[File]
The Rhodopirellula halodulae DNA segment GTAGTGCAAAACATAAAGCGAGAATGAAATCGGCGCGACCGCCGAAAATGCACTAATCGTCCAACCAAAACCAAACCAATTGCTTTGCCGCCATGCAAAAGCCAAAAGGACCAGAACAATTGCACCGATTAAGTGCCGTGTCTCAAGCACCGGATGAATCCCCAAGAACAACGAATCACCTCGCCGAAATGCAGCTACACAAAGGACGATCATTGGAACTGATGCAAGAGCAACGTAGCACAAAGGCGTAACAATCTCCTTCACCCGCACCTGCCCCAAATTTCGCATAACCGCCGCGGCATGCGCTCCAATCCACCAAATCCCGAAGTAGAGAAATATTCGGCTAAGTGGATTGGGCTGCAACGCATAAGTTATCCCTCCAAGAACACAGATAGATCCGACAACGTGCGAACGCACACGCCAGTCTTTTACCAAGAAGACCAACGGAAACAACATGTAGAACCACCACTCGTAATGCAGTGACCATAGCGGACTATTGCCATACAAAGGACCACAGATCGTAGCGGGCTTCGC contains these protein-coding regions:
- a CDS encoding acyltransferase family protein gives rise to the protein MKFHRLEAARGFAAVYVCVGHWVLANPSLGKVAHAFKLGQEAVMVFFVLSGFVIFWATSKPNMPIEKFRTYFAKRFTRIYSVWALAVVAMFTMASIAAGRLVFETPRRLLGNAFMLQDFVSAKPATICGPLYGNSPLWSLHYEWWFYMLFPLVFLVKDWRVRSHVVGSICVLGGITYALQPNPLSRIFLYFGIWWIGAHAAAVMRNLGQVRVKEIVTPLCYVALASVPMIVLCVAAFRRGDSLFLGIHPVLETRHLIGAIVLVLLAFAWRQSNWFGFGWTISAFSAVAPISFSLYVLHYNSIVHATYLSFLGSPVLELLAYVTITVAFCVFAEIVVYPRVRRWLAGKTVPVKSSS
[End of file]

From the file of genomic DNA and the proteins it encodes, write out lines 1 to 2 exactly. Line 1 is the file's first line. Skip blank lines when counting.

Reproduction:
The Rhodopirellula halodulae DNA segment GTAGTGCAAAACATAAAGCGAGAATGAAATCGGCGCGACCGCCGAAAATGCACTAATCGTCCAACCAAAACCAAACCAATTGCTTTGCCGCCATGCAAAAGCCAAAAGGACCAGAACAATTGCACCGATTAAGTGCCGTGTCTCAAGCACCGGATGAATCCCCAAGAACAACGAATCACCTCGCCGAAATGCAGCTACACAAAGGACGATCATTGGAACTGATGCAAGAGCAACGTAGCACAAAGGCGTAACAATCTCCTTCACCCGCACCTGCCCCAAATTTCGCATAACCGCCGCGGCATGCGCTCCAATCCACCAAATCCCGAAGTAGAGAAATATTCGGCTAAGTGGATTGGGCTGCAACGCATAAGTTATCCCTCCAAGAACACAGATAGATCCGACAACGTGCGAACGCACACGCCAGTCTTTTACCAAGAAGACCAACGGAAACAACATGTAGAACCACCACTCGTAATGCAGTGACCATAGCGGACTATTGCCATACAAAGGACCACAGATCGTAGCGGGCTTCGC contains these protein-coding regions:
- a CDS encoding acyltransferase family protein gives rise to the protein MKFHRLEAARGFAAVYVCVGHWVLANPSLGKVAHAFKLGQEAVMVFFVLSGFVIFWATSKPNMPIEKFRTYFAKRFTRIYSVWALAVVAMFTMASIAAGRLVFETPRRLLGNAFMLQDFVSAKPATICGPLYGNSPLWSLHYEWWFYMLFPLVFLVKDWRVRSHVVGSICVLGGITYALQPNPLSRIFLYFGIWWIGAHAAAVMRNLGQVRVKEIVTPLCYVALASVPMIVLCVAAFRRGDSLFLGIHPVLETRHLIGAIVLVLLAFAWRQSNWFGFGWTISAFSAVAPISFSLYVLHYNSIVHATYLSFLGSPVLELLAYVTITVAFCVFAEIVVYPRVRRWLAGKTVPVKSSS